This is where it becomes really messy. Performance wise, the 9600 GT Sonic is 0% - 10% faster than the 9600 GSO Sonic, which means a stock clocked 9600 GT is going to perform slightly worse than this card in some instances.
Then there is the price; the overclocked Sonic version comes in at a whopping $5 AUD more expensive than the stock 9600 GT. Now, when you put overclocking into consideration at the price point of a stock clocked 9600 GSO, it's going to come in cheaper than the 9600 GT.
So what you have here is a card that is $5 more than a stock clocked 9600 GT, performing at the same speed or slightly faster (depending on the game). You then also get yourself some extra RAM as well.
What's going to be real interesting is the 384MB which comes in $50 AUD cheaper than the 768MB, and significantly cheaper than the 9600 GT. Increase the clocks on the model and you could be onto a real winner of a card if we get performance similar to a 9600 GT 512MB.
Now, I've openly spoken about the issues I've had with NVIDIAs naming schemes, but this has to be the absolute worst. This card has been released because they're dumping the 8800 GS which never sold. The main reason it never sold? No one knew about it. What they've done in the whole process is kill sales on the 9600 GT. Palit are different; their Sonic version of the 9600 GT offers a wealth of connectivity with display port, HDMI and more. But if you're a supplier holding a few hundred/thousand pieces of 9600 GT reference clocked cards, I wouldn't be too happy at the moment.
What makes it even worse is that when speaking to a manufacturer today, they said that NVIDIA are talking about changing the 9600 GT to the GSO. If that happens we could end up with four models under the naming scheme with RAM options being 384MB, 512MB, 768MB and 1GB; and for further confusion there'll also be two different memory widths present.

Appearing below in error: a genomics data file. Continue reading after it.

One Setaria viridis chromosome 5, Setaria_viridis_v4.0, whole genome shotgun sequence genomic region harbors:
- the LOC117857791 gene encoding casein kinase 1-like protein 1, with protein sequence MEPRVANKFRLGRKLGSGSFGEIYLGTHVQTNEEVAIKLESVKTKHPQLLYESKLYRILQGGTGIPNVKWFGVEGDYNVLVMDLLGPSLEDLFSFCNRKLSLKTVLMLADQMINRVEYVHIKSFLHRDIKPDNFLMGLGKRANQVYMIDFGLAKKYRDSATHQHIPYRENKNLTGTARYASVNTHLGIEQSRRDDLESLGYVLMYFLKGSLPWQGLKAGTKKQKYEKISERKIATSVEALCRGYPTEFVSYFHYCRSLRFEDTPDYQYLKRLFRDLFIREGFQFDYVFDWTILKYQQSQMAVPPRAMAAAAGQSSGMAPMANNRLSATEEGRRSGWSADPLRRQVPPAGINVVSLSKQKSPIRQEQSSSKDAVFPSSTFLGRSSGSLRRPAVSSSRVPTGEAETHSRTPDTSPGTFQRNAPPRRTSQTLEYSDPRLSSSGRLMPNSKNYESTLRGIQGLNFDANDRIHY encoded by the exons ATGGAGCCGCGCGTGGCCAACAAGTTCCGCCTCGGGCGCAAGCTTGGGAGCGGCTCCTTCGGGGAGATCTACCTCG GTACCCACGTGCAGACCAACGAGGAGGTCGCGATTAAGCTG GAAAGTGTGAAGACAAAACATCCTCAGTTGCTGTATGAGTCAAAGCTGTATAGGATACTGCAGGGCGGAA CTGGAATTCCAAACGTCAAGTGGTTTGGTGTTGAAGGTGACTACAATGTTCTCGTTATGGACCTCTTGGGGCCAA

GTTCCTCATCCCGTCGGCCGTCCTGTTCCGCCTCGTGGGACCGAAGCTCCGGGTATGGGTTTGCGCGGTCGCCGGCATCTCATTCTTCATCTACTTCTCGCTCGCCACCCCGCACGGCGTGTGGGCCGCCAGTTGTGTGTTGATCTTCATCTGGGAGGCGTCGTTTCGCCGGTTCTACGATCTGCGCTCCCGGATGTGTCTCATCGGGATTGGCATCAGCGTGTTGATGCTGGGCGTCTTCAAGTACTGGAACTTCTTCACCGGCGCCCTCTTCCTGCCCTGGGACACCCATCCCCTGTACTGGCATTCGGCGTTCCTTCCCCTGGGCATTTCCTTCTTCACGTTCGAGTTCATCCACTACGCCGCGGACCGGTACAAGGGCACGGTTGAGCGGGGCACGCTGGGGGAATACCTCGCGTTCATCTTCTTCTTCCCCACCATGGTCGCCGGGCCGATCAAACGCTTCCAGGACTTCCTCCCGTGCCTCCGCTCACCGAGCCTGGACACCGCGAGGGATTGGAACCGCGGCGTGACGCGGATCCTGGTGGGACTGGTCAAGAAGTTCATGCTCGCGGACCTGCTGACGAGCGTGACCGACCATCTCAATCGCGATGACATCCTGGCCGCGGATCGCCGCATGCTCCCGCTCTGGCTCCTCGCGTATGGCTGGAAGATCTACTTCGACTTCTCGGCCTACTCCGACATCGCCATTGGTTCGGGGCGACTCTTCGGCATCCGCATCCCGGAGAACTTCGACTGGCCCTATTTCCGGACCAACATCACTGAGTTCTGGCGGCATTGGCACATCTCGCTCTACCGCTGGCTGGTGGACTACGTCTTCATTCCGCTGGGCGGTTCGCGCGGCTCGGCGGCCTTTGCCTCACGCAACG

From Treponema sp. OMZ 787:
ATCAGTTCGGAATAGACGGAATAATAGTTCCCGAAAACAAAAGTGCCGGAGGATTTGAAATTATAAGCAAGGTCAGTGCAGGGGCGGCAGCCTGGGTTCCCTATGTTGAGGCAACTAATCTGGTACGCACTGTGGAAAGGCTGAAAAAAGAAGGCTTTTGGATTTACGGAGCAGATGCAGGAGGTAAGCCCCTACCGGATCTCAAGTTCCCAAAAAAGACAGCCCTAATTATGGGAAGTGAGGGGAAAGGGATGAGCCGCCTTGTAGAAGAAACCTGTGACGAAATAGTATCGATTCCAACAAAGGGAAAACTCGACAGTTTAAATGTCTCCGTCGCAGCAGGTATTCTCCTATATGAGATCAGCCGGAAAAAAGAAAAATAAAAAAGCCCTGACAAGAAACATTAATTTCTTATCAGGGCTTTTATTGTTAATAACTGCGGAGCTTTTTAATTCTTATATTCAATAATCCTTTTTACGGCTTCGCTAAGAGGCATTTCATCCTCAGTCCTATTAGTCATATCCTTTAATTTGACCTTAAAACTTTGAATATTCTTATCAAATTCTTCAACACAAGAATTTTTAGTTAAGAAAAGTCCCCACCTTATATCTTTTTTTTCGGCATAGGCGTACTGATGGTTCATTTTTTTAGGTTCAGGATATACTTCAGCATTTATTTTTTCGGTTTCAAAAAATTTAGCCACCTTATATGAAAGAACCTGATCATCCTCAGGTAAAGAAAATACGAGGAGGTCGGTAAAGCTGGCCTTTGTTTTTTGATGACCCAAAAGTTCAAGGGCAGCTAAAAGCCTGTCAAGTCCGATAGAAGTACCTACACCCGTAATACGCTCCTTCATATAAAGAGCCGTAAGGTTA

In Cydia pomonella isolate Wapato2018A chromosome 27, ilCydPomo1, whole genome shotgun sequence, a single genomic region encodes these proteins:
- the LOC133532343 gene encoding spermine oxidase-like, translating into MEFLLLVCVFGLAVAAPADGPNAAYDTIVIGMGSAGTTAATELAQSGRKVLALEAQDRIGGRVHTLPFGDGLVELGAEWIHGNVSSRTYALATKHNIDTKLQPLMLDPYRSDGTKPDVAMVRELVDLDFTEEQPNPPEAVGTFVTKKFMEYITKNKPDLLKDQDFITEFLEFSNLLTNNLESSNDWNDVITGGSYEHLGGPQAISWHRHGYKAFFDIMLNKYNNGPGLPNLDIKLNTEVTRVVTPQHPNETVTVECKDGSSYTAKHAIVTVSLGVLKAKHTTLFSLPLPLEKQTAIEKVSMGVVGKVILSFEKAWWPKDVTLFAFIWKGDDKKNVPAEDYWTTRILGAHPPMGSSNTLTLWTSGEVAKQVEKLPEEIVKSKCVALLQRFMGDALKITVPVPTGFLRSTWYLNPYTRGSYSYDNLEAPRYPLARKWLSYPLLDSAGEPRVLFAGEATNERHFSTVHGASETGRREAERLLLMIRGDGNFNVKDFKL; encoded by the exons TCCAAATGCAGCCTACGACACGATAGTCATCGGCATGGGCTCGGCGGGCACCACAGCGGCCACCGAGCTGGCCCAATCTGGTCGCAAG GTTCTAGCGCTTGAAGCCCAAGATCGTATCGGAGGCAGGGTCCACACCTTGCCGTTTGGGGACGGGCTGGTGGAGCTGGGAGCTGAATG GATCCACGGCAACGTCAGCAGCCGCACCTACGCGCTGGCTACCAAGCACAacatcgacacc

While this may quickly become one of the best valued cards on the market, it really is the absolute worst thing when it comes to helping people make their decision on which graphics card to buy.
All NVIDIA is doing is confusing everyone and slowing down graphics card professions. They're being slack; the 9600 GSO, while a fantastic product thanks to its performance to price ratio, is just an 8800 GS. Ultimately though, does this really surprise anyone? The whole 9 series have been nothing more than some strategic name changing that does nothing but confuse people. The good news is that cards carrying the X600 GS naming scheme which were generally horrific for games, are actually now really good. So if this is anything to go by, the 10400GS should perform at about the same speed as the 8800 Ultra.